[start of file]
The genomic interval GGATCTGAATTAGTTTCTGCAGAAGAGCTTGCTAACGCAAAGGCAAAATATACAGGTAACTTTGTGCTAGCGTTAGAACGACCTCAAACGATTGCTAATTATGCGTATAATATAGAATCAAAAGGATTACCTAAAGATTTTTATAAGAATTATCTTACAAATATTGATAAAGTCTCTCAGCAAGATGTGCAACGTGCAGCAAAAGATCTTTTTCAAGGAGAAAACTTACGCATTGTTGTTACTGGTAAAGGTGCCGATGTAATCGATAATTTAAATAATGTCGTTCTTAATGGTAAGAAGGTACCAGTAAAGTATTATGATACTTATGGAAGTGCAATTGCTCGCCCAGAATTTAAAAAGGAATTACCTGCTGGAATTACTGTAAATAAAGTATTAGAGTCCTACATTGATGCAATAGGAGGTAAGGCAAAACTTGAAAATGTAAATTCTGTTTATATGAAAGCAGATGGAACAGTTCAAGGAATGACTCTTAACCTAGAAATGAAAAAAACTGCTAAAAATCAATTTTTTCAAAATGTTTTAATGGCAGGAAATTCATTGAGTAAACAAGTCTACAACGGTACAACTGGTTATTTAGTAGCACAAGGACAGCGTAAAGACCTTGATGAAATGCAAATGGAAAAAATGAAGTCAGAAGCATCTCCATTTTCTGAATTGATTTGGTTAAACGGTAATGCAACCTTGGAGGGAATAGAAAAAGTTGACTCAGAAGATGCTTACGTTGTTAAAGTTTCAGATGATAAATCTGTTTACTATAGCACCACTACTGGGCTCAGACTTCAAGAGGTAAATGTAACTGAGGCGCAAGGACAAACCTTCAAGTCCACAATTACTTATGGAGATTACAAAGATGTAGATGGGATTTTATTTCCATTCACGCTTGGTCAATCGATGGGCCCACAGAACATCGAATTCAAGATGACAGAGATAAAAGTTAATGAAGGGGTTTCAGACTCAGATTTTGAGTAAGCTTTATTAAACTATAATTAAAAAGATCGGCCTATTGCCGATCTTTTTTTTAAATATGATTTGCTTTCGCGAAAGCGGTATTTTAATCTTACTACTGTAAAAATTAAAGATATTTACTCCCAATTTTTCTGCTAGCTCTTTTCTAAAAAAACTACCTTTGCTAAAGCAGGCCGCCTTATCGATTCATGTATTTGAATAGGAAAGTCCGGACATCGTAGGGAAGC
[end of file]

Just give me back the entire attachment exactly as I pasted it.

The genomic interval GGATCTGAATTAGTTTCTGCAGAAGAGCTTGCTAACGCAAAGGCAAAATATACAGGTAACTTTGTGCTAGCGTTAGAACGACCTCAAACGATTGCTAATTATGCGTATAATATAGAATCAAAAGGATTACCTAAAGATTTTTATAAGAATTATCTTACAAATATTGATAAAGTCTCTCAGCAAGATGTGCAACGTGCAGCAAAAGATCTTTTTCAAGGAGAAAACTTACGCATTGTTGTTACTGGTAAAGGTGCCGATGTAATCGATAATTTAAATAATGTCGTTCTTAATGGTAAGAAGGTACCAGTAAAGTATTATGATACTTATGGAAGTGCAATTGCTCGCCCAGAATTTAAAAAGGAATTACCTGCTGGAATTACTGTAAATAAAGTATTAGAGTCCTACATTGATGCAATAGGAGGTAAGGCAAAACTTGAAAATGTAAATTCTGTTTATATGAAAGCAGATGGAACAGTTCAAGGAATGACTCTTAACCTAGAAATGAAAAAAACTGCTAAAAATCAATTTTTTCAAAATGTTTTAATGGCAGGAAATTCATTGAGTAAACAAGTCTACAACGGTACAACTGGTTATTTAGTAGCACAAGGACAGCGTAAAGACCTTGATGAAATGCAAATGGAAAAAATGAAGTCAGAAGCATCTCCATTTTCTGAATTGATTTGGTTAAACGGTAATGCAACCTTGGAGGGAATAGAAAAAGTTGACTCAGAAGATGCTTACGTTGTTAAAGTTTCAGATGATAAATCTGTTTACTATAGCACCACTACTGGGCTCAGACTTCAAGAGGTAAATGTAACTGAGGCGCAAGGACAAACCTTCAAGTCCACAATTACTTATGGAGATTACAAAGATGTAGATGGGATTTTATTTCCATTCACGCTTGGTCAATCGATGGGCCCACAGAACATCGAATTCAAGATGACAGAGATAAAAGTTAATGAAGGGGTTTCAGACTCAGATTTTGAGTAAGCTTTATTAAACTATAATTAAAAAGATCGGCCTATTGCCGATCTTTTTTTTAAATATGATTTGCTTTCGCGAAAGCGGTATTTTAATCTTACTACTGTAAAAATTAAAGATATTTACTCCCAATTTTTCTGCTAGCTCTTTTCTAAAAAAACTACCTTTGCTAAAGCAGGCCGCCTTATCGATTCATGTATTTGAATAGGAAAGTCCGGACATCGTAGGGAAGC